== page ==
1774: The Long Year of Revolution
In 1774, the imperfect union that consisted of thirteen colonies were a tinder box threatening to blow. The British empire, led by King George III, sought to recoup their losses from the costly Seven Years War which concluded a decade earlier. Taxes were levied on various items, from stamps to tea. The colonists who had fought their battle for the empire on their own soil questioned the legality of the taxes and viewed them as oppressive. Acts of civil disobedience hit their peak with the seizing of tea in Boston, a ship’s cargo confiscated and jettisoned into the cold waters off the Port of Boston in December, 1773. The rabble-rousers of the colonists, or Sons of Liberty, were met with scorn and derision by ideological opposites at home referred to as Loyalists. As events unfolded, the fabric connecting the trans-Atlantic union unraveled at great speed. The consequences would be catastrophic for both sides, but time would tell who would emerge on the winning side.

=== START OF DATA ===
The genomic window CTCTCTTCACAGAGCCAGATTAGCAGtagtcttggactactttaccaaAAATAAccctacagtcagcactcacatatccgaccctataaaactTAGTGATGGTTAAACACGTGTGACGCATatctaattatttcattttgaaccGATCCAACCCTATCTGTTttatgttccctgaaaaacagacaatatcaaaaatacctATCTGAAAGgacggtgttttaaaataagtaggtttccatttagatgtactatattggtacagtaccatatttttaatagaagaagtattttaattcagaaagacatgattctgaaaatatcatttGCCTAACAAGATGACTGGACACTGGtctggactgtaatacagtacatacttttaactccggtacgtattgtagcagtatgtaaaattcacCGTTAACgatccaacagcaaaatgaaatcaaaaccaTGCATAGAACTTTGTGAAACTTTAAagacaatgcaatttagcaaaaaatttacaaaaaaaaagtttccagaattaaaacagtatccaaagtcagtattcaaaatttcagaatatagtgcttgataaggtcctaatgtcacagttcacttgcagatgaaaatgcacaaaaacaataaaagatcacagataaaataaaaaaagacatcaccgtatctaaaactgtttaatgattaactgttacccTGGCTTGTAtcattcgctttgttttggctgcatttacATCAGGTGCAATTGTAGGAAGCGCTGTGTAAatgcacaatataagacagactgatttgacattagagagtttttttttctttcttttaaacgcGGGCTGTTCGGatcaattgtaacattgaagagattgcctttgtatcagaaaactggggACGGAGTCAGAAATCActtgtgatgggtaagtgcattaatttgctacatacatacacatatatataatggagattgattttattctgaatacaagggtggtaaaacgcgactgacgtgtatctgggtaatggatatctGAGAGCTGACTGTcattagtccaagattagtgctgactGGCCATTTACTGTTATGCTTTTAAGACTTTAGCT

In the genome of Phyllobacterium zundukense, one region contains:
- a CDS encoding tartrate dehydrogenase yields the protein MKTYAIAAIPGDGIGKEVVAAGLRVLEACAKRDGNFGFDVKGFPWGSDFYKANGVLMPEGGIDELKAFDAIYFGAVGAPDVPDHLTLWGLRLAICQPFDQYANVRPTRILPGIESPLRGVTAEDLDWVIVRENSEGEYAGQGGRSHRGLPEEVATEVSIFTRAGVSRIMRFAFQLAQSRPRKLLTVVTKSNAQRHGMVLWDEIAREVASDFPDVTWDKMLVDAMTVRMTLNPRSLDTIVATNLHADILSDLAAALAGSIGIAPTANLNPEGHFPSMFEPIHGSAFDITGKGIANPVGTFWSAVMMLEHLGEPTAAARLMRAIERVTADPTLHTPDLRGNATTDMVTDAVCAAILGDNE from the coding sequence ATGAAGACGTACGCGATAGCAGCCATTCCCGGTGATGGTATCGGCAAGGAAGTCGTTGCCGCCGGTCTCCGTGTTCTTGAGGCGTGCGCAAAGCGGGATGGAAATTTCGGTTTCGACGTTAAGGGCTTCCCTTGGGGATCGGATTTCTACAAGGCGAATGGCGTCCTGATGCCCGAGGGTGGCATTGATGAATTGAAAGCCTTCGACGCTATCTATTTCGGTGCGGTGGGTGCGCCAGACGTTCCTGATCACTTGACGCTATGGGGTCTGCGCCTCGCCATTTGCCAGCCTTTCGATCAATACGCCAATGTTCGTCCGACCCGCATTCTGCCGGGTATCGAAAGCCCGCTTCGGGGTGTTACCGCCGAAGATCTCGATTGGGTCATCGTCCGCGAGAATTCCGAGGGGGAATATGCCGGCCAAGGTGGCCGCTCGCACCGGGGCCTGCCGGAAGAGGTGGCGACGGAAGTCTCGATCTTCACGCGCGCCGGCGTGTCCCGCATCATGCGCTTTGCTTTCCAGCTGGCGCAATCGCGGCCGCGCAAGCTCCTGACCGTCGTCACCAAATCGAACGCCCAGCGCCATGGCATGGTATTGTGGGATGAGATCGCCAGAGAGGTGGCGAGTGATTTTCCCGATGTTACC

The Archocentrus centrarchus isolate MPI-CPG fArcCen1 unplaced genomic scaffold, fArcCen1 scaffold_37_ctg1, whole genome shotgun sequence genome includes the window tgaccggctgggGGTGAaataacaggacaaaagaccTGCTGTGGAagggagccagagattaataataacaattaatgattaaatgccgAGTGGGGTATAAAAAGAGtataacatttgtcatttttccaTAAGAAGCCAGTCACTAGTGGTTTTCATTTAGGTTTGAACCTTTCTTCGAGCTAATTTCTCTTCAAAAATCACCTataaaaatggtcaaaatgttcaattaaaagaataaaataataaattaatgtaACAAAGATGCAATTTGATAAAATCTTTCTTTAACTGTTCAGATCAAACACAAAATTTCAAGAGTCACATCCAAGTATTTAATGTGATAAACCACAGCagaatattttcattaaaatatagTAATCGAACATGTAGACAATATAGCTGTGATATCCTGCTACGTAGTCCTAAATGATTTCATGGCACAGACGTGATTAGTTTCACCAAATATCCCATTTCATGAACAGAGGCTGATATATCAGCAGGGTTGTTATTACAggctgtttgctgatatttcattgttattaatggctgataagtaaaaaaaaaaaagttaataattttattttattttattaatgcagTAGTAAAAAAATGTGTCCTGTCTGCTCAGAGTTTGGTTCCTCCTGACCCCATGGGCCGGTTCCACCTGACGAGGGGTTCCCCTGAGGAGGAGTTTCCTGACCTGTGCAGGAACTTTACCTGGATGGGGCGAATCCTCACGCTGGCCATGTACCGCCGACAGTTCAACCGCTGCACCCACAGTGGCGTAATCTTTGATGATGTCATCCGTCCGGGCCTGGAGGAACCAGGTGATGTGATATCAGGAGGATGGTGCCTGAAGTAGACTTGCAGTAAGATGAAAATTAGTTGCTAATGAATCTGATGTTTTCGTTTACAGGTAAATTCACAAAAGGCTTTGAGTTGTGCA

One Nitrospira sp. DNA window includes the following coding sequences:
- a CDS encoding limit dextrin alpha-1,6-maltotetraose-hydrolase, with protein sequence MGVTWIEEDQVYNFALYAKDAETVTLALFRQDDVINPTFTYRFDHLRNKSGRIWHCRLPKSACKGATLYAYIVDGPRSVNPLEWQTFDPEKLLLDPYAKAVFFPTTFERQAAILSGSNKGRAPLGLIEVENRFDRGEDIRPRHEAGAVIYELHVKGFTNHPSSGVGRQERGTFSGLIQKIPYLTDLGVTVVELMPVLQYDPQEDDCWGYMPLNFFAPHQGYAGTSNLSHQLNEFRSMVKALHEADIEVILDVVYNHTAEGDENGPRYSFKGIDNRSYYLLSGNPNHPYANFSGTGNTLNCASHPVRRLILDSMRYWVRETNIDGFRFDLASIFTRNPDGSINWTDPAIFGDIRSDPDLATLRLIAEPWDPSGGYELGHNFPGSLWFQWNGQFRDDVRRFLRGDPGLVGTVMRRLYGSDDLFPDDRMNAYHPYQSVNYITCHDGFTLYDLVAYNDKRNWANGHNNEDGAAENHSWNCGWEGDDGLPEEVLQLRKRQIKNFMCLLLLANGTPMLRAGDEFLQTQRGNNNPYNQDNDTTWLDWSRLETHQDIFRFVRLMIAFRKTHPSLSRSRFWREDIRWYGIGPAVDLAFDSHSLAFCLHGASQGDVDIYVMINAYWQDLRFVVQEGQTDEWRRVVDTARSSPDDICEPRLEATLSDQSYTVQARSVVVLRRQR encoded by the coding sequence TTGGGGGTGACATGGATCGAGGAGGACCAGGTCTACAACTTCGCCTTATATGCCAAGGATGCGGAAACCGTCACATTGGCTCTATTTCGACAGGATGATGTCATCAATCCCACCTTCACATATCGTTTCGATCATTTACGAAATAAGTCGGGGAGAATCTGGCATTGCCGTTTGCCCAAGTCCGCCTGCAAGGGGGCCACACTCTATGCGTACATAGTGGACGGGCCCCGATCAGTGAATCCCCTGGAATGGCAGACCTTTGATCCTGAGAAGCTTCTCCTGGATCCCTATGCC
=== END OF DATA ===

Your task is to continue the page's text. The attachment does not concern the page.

1774 is a strong and solid effort by Mary Beth Norton. The action doesn’t unfold on any battlefield, yet the raw emotions and anger on display by the actors involved provides all the story one would need. The outcome has long been known, but how it came to pass along with the various personas pushing and pulling them there make for a great historical drama.
|Author||Mary Beth Norton|
|Page Count||528 pages|
|Amazon||Buy this Book|